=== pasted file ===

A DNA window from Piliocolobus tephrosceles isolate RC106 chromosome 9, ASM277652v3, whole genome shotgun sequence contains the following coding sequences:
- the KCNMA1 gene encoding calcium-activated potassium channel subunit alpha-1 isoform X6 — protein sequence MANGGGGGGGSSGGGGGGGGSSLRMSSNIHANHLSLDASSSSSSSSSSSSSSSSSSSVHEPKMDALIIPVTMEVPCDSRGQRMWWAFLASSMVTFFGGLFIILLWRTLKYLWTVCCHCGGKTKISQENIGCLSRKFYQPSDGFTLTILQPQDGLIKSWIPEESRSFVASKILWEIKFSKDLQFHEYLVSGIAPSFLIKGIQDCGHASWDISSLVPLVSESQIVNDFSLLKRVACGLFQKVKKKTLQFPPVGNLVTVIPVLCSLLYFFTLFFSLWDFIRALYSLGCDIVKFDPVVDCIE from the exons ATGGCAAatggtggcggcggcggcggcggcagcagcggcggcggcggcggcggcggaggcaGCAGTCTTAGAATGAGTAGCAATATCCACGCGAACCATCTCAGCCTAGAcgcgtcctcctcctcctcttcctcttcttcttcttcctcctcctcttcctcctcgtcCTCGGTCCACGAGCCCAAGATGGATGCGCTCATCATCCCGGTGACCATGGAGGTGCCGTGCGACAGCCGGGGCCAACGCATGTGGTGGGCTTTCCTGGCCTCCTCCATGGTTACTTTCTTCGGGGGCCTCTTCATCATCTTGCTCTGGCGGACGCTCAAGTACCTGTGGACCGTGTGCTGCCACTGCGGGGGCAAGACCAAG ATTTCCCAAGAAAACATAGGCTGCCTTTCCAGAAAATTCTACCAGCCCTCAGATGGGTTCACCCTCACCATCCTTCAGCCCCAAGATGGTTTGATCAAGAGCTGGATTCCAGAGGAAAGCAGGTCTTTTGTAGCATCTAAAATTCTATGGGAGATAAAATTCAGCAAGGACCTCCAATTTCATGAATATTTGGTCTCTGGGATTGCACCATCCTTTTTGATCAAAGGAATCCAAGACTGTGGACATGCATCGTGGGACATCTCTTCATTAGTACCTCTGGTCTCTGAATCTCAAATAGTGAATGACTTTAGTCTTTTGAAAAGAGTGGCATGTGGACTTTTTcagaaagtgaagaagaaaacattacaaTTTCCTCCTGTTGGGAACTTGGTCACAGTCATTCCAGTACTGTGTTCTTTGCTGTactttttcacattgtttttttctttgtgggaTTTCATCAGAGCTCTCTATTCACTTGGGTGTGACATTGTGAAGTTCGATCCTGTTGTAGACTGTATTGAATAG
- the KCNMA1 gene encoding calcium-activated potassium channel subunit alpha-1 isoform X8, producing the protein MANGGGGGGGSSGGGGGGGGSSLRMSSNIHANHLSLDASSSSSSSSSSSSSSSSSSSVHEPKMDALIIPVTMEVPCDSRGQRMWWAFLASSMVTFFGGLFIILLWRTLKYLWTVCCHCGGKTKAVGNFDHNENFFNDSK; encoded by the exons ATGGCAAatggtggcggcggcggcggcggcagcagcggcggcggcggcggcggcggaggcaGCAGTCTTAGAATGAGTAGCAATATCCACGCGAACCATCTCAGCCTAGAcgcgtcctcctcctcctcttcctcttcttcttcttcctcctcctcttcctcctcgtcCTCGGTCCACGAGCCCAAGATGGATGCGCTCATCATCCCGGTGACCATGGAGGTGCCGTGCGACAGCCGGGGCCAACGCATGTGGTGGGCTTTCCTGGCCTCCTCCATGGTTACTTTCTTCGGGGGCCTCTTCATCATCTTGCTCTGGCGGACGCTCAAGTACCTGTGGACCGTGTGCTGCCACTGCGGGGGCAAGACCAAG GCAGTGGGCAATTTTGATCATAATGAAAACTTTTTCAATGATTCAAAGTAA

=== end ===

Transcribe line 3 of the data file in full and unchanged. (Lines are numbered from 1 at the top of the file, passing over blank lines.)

- the KCNMA1 gene encoding calcium-activated potassium channel subunit alpha-1 isoform X8, producing the protein MANGGGGGGGSSGGGGGGGGSSLRMSSNIHANHLSLDASSSSSSSSSSSSSSSSSSSVHEPKMDALIIPVTMEVPCDSRGQRMWWAFLASSMVTFFGGLFIILLWRTLKYLWTVCCHCGGKTKAVGNFDHNENFFNDSK; encoded by the exons ATGGCAAatggtggcggcggcggcggcggcagcagcggcggcggcggcggcggcggaggcaGCAGTCTTAGAATGAGTAGCAATATCCACGCGAACCATCTCAGCCTAGAcgcgtcctcctcctcctcttcctcttcttcttcttcctcctcctcttcctcctcgtcCTCGGTCCACGAGCCCAAGATGGATGCGCTCATCATCCCGGTGACCATGGAGGTGCCGTGCGACAGCCGGGGCCAACGCATGTGGTGGGCTTTCCTGGCCTCCTCCATGGTTACTTTCTTCGGGGGCCTCTTCATCATCTTGCTCTGGCGGACGCTCAAGTACCTGTGGACCGTGTGCTGCCACTGCGGGGGCAAGACCAAG GCAGTGGGCAATTTTGATCATAATGAAAACTTTTTCAATGATTCAAAGTAA